In October of 2018, I developed a question series on Metaculus related to extinction events spanning risks from nuclear war, bio-risk, risks from climate change and geo-engineering, Artificial Intelligence risk, and risks from nanotechnology failure modes. Since then, these questions have accrued nearly 2,000 predictions.

Catastrophes were defined as a reduction in the human population of at least 10% in any period of 5 years or less. (Near) extinction is defined as an event that reduces the human population by 10% within 5 years, and by at least 95% within 25 years.

Here's a summary of the results as they stand today. 

Global catastrophic riskChance of catastrophe by 2100Chance of (near) extinction by 2100
Nuclear war4.18%0.29%
Biotechnology or bioengineered pathogens4.18%0.17%
Artificial Intelligence failure modes3.99%1.88%
Climate change or geo-engineering1.71%0.02%
Nanotechnology failure modes0.57%n/a 

These predictions are generated by aggregating forecasters' individual predictions based on their track records. Specifically, the predictions are weighted by a function of the forecasters' level of 'skill', where 'skill' is estimated with data on relative performance on a number (typically many hundreds) of resolved forecasts.

If we assume that these events are independent, the predictions suggest that there's at least a 13.85% chance of catastrophe, and a 2.34% chance of (near) extinction by the end of the century. Admittedly, independence is likely to be an inappropriate assumption, since, for example, some catastrophes could exacerbate other global catastrophic risks. Moreover, the risks might higher be higher than these numbers suggest, given that there are other sources of global catastrophic risk besides the ones in the list.

Interestingly, the predictions indicate that although nuclear risk and bioengineered pathogens are most likely to result in a major catastrophe, an AI failure mode is by far the biggest source of extinction risk—it is at least 6-times more likely to cause extinction than the second most likely event to do so (namely, nuclear war).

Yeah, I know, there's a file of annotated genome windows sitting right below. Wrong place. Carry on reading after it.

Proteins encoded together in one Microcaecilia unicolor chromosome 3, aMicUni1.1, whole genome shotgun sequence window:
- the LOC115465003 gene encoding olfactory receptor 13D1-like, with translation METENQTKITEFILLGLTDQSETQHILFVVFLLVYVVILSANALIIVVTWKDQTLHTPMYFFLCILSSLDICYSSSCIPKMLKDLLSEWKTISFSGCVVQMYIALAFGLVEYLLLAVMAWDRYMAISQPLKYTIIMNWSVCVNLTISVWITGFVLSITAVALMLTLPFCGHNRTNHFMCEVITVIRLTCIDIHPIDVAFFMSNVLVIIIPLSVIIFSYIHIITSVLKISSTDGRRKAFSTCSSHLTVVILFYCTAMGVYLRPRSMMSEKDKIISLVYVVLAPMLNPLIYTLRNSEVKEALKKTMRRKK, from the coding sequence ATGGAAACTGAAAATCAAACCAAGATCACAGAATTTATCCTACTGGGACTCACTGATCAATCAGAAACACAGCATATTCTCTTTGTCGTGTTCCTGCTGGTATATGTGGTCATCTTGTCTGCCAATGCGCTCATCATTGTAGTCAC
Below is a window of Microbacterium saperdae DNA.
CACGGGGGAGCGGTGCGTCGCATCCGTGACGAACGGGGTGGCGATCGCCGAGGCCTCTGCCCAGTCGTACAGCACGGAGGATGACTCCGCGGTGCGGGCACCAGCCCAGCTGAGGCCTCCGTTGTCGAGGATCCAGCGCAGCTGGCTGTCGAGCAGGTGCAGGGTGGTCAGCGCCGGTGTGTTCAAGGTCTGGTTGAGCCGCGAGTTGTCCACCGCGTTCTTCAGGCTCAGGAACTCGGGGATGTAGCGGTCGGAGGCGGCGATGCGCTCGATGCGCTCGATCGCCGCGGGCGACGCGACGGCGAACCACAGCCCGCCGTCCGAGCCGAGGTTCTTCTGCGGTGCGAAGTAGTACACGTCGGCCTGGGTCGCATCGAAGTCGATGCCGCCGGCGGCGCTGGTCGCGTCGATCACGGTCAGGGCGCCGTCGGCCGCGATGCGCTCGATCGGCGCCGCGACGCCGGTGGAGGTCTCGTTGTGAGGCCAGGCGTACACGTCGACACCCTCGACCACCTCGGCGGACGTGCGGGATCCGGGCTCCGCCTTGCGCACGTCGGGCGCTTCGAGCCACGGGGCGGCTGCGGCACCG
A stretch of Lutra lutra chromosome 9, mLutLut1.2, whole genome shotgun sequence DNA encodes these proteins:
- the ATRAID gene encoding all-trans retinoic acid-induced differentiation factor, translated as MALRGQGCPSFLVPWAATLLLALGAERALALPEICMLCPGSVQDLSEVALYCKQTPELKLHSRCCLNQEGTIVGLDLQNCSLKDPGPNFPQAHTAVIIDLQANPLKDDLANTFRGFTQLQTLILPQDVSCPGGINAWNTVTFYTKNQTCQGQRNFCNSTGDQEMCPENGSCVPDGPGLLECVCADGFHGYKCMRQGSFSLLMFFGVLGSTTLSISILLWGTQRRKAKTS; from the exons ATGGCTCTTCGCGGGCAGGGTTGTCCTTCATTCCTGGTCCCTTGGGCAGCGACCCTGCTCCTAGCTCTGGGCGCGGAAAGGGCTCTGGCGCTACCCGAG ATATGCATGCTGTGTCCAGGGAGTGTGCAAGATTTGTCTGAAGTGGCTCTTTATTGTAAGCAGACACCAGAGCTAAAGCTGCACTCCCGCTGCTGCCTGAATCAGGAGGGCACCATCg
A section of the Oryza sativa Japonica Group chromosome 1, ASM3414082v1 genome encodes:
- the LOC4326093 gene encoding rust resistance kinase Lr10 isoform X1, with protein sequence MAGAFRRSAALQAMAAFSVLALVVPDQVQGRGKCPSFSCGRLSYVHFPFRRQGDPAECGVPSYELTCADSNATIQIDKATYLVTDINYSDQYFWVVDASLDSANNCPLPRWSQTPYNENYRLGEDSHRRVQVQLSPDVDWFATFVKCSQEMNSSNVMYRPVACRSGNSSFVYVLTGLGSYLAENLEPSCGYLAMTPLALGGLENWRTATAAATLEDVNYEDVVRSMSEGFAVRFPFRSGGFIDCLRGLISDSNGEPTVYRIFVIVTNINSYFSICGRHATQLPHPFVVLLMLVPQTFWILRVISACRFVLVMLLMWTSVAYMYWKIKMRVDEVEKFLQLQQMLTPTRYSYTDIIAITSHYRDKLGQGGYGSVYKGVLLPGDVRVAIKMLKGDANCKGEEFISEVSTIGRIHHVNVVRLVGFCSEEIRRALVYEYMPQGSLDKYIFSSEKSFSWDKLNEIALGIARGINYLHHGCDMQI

Links to all the questions on which these predictions are based may be found here

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Thanks for sharing this summary! I think these questions and forecasts are a useful resource.

For anyone who wants to see more forecasts of existential risks (or similarly extreme outcomes), I made a database of all the ones I'm aware of. (People can also suggest additions to that. And it includes a link to these Metaculus forecasts.) And here's a short talk in which I introduce the database and overview the importance and challenges of estimating existential risk.

You may very well already be aware of this (I didn't look at your linked post closely), but Elicit IDE has a "Search Metaforecast database" tool to search forecasts on several sites that may be helpful to your existential risk forecast database project. Here are the first 120 results for "existential risk."

Forum readers who are not frequently on Metaculus may be interested in knowing that there are a number of biases and internal validity issues for long-term predictions on Metaculus, potentially more so than for short term questions there. For example, arguably the most important long-term question on Metaculus:

has comments like:

The optimal strategy on this question should be to assign the lowest possible probability. In this way, if humanity is not extinguished by 2100, as many points as possible will be awarded while if it is extinguished, no one will be interested in the outcome. Note: This is a pseudo humorous comment.

I think nonzero predictors take these comments quite seriously, or for other reasons are fairly flippant about finding out accurate answers to these long-term questions. Thus, forum readers should be extra careful before deferring blindly to Metaculus about such questions, and thus rely more on other sources over Metaculus.

The strongest counterargument to my reasoning above might be something like "Metaculus is unusually public and quantitative as a platform. To the extent that Metaculus has visible errors, we may expect that other epistemic sources have other, potentially larger, invisible errors."(Analogy: the concept of "not even wrong" in science). I take this reasoning quite seriously but do not consider it overwhelming.

The reasoning in the comment you quoted is actually not very persuasive, because it's virtually certain that the user will be dead by 2100, Metaculus won't exist by then, or MIPs will have ceased to be valuable to them. Even the slightest concern for accuracy should trump the minuscule expected benefit from pursuing this alleged "optimal strategy". (Though I guess some would derive great pleasure from being able to truly say "I predicted that humanity had a 99% chance of surviving the century 80 years ago and, low and behold, here we are, alive and kicking!").

Unfortunately, for questions with a shorter time horizon, that kind of argument may have some force. I feel ambivalent about discussing these issues, since I'm not sure how to balance the benefit of alerting others to the potential biases in Metaculus against the cost of exacerbating those biases, either by drawing attention to this strategy among predictors who hadn't considered it, or by creating the impression that other predictors are using it and thereby eroding the social norm to predict honestly. I guess one can try to emphasize that, at least with questions whose answers have social value, adopting the MIP-maximizing strategy when it is in conflict with accuracy should be seen as a form of defection and those who do it should feel bad about it.